With a five-year prison term for the chief of Samsung, the global electronic powerhouse now has to determine how to go forward. The conviction and sentencing, which led to the president of the country being ousted, are likely to have a far-reaching impact.
A recent article in USA Today, “Samsung heir sentenced to 5 years prison by South Korea court,” reports that Lee Jae-yong, the billionaire chief of Samsung, was found guilty of offering bribes to Park Geun-hye, the former president of South Korea, and to Park's close friend, to garner government influence and to further his efforts to gain control over the Samsung empire. The outrage of the South Korean public was so strong that the president was removed by a court and hundreds of South Koreans took to the streets to protest the corruption of business and government.
Lee was found guilty of embezzling Samsung funds, hiding assets overseas, concealing profits from criminal acts and perjury. Experts say the verdict won’t have an immediate effect on Samsung's business operations, but long-term business decisions may have to be put on hold because there’s the potential for a destabilizing family feud over inheritance, when the elder Lee dies.
Samsung accounts for about 20% of South Korea's exports.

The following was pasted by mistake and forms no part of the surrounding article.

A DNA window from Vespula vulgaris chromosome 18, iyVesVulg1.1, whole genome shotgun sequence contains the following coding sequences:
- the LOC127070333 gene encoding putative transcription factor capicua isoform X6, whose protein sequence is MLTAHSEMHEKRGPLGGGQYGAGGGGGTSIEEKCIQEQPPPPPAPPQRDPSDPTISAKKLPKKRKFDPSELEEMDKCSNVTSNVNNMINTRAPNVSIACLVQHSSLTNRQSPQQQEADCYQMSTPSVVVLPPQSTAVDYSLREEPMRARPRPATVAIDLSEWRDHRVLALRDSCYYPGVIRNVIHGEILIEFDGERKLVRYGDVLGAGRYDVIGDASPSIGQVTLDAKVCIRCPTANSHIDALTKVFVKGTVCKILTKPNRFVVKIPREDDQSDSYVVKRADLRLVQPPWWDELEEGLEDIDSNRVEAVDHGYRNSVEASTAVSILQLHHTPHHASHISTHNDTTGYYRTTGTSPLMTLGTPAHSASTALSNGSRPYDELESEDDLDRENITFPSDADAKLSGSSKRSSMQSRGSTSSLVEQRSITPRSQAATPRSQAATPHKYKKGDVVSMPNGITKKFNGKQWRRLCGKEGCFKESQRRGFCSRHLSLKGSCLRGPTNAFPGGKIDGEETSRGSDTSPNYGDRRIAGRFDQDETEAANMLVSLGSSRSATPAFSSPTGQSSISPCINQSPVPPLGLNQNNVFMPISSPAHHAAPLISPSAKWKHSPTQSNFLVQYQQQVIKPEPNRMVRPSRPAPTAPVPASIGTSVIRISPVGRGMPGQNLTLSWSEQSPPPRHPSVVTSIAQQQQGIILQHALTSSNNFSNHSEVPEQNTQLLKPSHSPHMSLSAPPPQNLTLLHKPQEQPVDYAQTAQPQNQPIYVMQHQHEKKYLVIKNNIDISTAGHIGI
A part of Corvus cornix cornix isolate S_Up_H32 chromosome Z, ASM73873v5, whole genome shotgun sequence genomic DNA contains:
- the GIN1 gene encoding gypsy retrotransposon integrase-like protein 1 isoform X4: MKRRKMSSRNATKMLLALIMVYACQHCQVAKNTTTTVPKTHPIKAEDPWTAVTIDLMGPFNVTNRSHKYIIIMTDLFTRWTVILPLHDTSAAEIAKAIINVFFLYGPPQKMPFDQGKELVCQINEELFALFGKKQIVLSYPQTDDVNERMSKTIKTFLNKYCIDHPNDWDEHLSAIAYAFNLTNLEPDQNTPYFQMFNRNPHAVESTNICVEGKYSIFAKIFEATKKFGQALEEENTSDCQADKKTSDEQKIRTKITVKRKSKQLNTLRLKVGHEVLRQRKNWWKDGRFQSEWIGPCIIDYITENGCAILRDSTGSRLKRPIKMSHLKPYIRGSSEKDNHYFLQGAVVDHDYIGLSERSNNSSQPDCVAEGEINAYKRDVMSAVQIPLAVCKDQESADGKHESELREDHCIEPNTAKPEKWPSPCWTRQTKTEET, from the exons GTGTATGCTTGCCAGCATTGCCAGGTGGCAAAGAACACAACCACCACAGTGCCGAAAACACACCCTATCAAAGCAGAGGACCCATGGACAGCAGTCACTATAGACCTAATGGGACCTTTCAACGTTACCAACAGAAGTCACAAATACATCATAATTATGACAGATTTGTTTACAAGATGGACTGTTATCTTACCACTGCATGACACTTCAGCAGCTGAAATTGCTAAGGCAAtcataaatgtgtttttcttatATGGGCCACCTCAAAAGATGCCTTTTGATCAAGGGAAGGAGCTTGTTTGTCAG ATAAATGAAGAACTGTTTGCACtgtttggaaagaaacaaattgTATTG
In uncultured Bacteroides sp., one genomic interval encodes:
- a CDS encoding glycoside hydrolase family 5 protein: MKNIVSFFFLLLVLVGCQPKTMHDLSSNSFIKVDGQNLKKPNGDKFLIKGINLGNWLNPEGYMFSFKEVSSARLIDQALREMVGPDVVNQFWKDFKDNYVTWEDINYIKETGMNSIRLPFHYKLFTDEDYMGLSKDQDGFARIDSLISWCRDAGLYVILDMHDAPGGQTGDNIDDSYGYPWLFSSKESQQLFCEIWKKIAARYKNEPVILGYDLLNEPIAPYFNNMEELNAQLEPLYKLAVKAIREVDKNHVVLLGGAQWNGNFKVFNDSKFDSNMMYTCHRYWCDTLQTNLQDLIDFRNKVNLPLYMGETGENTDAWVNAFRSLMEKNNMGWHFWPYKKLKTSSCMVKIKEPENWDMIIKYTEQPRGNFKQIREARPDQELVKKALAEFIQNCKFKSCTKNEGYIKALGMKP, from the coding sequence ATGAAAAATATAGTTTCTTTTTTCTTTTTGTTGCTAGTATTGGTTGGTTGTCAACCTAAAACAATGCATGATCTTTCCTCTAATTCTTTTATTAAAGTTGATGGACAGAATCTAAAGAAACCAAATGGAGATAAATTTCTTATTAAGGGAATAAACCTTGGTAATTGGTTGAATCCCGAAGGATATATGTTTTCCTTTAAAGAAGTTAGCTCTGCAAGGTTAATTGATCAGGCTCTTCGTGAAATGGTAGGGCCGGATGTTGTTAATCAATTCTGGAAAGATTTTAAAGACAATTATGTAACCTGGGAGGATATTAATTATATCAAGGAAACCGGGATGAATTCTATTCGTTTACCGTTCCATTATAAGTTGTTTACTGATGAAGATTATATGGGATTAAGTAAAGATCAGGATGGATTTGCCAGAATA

Lee was charged with offering $38 million in bribes to four entities controlled by Choi Soon-sil, a long-time friend of Park. This was in exchange for government help with a merger that strengthened Lee's control over Samsung after his father suffered a heart attack in 2014.
Samsung hasn’t denied transferring corporate funds, but Lee, vice chairman at Samsung Electronics and the Samsung founder's grandson, said he was innocent in the court proceedings. He claimed that he was unaware of the foundations or the donations, which were overseen by other executives.
The verdict is the latest in a political scandal that prompted millions of South Koreans to protest. Last fall, this resulted in the ouster and arrest of Park as well as the arrests of Choi and Lee. Park, who also was involved in other scandals, was removed from office in March. Park and Choi are both currently on trial.
The verdict of the younger Lee also has an impact on Samsung's publicly-stated position that recent business dealings or restructuring efforts don’t have anything to do with the succession of corporate leadership to Lee from his father.
The judges rejected the company’s assertion that the merger of the two Samsung’s companies, at the heart of the scandal, was being done as a strategic benefit for the business.
The head judge was very clear, stating that Lee was going to benefit the most from the succession work, which was part of what he sought from the president.
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